New York Public Housing Steps Up on Climate Change – Next City

New York Public Housing Steps Up on Climate Change

The Williamsburg Houses complex is NYC's third oldest public housing development. (Photo by Paul Gargagliano)

New York City Housing Authority announced Thursday that it will reduce greenhouse emissions from its buildings by at least 30 percent over the next 10 years, DNAinfo reports.

That’s no small goal. NYCHA manages nearly 178,000 apartments across 2,547 buildings and throughout 328 developments. All told, its stock represents just over 8 percent of citywide rentals and houses more than 400,000 residents.

“As the nation’s largest housing authority and residential landlord, we can have a major impact on curbing the effects of climate change, which affects us all,” NYCHA Chair and CEO Shola Olatoye said in a statement.

The cuts are part of the city’s carbon challenge effort, a program started during Mayor Michael Bloomberg’s administration in 2007 that continues under Mayor Bill de Blasio. The de Blasio administration has set the goal of making citywide greenhouse gas emissions 80 percent below 2005 levels by 2050. Universities, hospitals, hotels and others have signed on.

The public housing agency has a capital repair deficit of nearly $17 billion, DNAinfo reports, but officials are still optimistic about a number of retrofits, including more efficient heating and lighting systems. In January, NYCHA released design guidelines for rehabbing its buildings that cover these sustainability efforts as well as improving quality of life for residents. At the time, Deborah Goddard, NYCHA’s executive vice president of capital projects, said, “This is an effort to say we need to up the investment. We need to get the housing authority on strong financial and operational footing. We need to bring the authority’s operation and designs into the current state of best practices, and we need to make sure we’re providing housing for our residents and communities for our residents that are safe, that are healthy.”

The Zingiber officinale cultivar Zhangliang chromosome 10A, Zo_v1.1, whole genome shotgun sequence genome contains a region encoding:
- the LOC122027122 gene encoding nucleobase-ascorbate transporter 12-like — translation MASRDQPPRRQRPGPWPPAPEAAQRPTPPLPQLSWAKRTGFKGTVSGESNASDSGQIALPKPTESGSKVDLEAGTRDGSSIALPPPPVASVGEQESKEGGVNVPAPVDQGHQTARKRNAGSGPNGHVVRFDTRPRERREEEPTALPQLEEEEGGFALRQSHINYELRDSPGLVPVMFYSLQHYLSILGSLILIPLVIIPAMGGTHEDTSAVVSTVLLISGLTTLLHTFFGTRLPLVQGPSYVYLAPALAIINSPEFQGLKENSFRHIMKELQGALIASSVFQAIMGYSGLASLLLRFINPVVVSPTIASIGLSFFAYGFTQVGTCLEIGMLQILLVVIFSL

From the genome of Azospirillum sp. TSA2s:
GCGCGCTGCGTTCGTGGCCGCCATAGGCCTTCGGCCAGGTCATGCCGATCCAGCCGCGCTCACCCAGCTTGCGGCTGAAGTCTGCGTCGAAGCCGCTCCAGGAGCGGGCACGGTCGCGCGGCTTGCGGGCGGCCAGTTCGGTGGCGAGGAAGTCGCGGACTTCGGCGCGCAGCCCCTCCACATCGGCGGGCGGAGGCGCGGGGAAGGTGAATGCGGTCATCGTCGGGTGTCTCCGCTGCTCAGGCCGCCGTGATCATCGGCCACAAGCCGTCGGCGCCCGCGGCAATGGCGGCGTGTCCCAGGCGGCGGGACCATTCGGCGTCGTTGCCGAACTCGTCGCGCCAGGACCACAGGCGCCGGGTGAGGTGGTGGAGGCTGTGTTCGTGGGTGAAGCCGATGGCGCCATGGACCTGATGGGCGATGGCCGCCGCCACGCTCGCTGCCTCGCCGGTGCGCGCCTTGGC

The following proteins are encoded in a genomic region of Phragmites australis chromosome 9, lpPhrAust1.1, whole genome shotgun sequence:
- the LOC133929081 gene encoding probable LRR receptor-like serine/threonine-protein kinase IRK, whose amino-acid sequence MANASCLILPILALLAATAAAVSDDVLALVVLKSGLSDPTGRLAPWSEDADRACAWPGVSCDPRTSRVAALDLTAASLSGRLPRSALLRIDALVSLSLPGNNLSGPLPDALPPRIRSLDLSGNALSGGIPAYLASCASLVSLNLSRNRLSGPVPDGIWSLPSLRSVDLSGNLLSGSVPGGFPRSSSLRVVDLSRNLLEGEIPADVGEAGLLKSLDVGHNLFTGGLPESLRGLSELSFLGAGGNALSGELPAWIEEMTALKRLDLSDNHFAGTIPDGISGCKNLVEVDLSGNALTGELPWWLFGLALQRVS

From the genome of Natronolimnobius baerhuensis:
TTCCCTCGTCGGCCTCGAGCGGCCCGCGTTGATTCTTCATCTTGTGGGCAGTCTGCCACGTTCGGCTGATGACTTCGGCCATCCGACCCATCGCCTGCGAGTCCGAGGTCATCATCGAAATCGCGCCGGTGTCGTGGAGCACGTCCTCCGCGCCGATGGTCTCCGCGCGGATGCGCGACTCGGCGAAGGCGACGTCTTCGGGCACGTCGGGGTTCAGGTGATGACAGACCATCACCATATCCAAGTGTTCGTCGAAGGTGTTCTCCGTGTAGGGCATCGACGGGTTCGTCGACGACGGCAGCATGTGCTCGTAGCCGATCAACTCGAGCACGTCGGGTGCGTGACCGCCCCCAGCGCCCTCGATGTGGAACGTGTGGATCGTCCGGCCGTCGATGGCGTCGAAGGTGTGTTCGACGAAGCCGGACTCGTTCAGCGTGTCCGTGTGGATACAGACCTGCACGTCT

One uncertainty: Federal shake-up. The appointment of Ben Carson to HUD secretary has inspired definite unease among some urban housing professionals.

But according to DNAinfo, at least one NYCHA official is hopeful about the new administration’s support of its energy-efficiency program, citing cost effectiveness and long-term savings.

In a statement about the emissions goal, NYC Council Member Donovan Richards said, “As we begin to endure a new direction for our country, it is more important than ever that we continue to fight back against climate change on the local level and thankfully, NYCHA is up for the challenge.”

Rachel Dovey is an award-winning freelance writer and former USC Annenberg fellow living at the northern tip of California’s Bay Area. She writes about infrastructure, water and climate change and has been published by Bust, Wired, Paste, SF Weekly, the East Bay Express and the North Bay Bohemian.

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Tags: new york cityclimate changepublic housing